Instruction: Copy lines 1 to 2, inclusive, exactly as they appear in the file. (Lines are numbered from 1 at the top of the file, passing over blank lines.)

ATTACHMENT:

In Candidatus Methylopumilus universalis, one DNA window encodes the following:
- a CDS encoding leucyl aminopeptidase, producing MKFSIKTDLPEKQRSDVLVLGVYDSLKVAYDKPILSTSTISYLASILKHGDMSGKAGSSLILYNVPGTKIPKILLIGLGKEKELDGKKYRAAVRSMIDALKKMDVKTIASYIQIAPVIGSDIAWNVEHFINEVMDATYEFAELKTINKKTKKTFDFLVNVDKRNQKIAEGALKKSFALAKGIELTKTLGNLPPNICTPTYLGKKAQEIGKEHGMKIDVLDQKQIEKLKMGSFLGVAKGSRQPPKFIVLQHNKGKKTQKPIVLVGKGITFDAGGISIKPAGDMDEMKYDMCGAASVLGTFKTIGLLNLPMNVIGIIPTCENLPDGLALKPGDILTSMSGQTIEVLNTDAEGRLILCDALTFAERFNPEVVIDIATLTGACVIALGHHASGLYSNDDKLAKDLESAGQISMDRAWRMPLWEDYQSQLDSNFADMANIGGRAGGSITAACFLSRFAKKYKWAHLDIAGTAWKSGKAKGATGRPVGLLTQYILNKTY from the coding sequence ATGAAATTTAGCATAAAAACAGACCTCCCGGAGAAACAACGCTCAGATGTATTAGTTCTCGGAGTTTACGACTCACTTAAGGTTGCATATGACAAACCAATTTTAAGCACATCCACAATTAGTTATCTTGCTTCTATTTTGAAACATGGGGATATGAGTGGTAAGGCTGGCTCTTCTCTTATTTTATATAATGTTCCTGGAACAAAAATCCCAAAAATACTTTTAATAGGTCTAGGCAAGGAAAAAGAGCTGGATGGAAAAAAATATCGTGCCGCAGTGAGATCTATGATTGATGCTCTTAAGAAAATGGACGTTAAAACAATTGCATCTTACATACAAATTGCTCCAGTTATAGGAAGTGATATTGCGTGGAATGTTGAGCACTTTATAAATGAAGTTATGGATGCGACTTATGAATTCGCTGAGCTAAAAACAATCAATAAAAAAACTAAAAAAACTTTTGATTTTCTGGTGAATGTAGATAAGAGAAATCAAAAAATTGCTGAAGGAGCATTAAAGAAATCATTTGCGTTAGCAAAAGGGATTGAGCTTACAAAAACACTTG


In Candidatus Methylopumilus universalis, one DNA window encodes the following:
- a CDS encoding leucyl aminopeptidase, producing MKFSIKTDLPEKQRSDVLVLGVYDSLKVAYDKPILSTSTISYLASILKHGDMSGKAGSSLILYNVPGTKIPKILLIGLGKEKELDGKKYRAAVRSMIDALKKMDVKTIASYIQIAPVIGSDIAWNVEHFINEVMDATYEFAELKTINKKTKKTFDFLVNVDKRNQKIAEGALKKSFALAKGIELTKTLGNLPPNICTPTYLGKKAQEIGKEHGMKIDVLDQKQIEKLKMGSFLGVAKGSRQPPKFIVLQHNKGKKTQKPIVLVGKGITFDAGGISIKPAGDMDEMKYDMCGAASVLGTFKTIGLLNLPMNVIGIIPTCENLPDGLALKPGDILTSMSGQTIEVLNTDAEGRLILCDALTFAERFNPEVVIDIATLTGACVIALGHHASGLYSNDDKLAKDLESAGQISMDRAWRMPLWEDYQSQLDSNFADMANIGGRAGGSITAACFLSRFAKKYKWAHLDIAGTAWKSGKAKGATGRPVGLLTQYILNKTY from the coding sequence ATGAAATTTAGCATAAAAACAGACCTCCCGGAGAAACAACGCTCAGATGTATTAGTTCTCGGAGTTTACGACTCACTTAAGGTTGCATATGACAAACCAATTTTAAGCACATCCACAATTAGTTATCTTGCTTCTATTTTGAAACATGGGGATATGAGTGGTAAGGCTGGCTCTTCTCTTATTTTATATAATGTTCCTGGAACAAAAATCCCAAAAATACTTTTAATAGGTCTAGGCAAGGAAAAAGAGCTGGATGGAAAAAAATATCGTGCCGCAGTGAGATCTATGATTGATGCTCTTAAGAAAATGGACGTTAAAACAATTGCATCTTACATACAAATTGCTCCAGTTATAGGAAGTGATATTGCGTGGAATGTTGAGCACTTTATAAATGAAGTTATGGATGCGACTTATGAATTCGCTGAGCTAAAAACAATCAATAAAAAAACTAAAAAAACTTTTGATTTTCTGGTGAATGTAGATAAGAGAAATCAAAAAATTGCTGAAGGAGCATTAAAGAAATCATTTGCGTTAGCAAAAGGGATTGAGCTTACAAAAACACTTG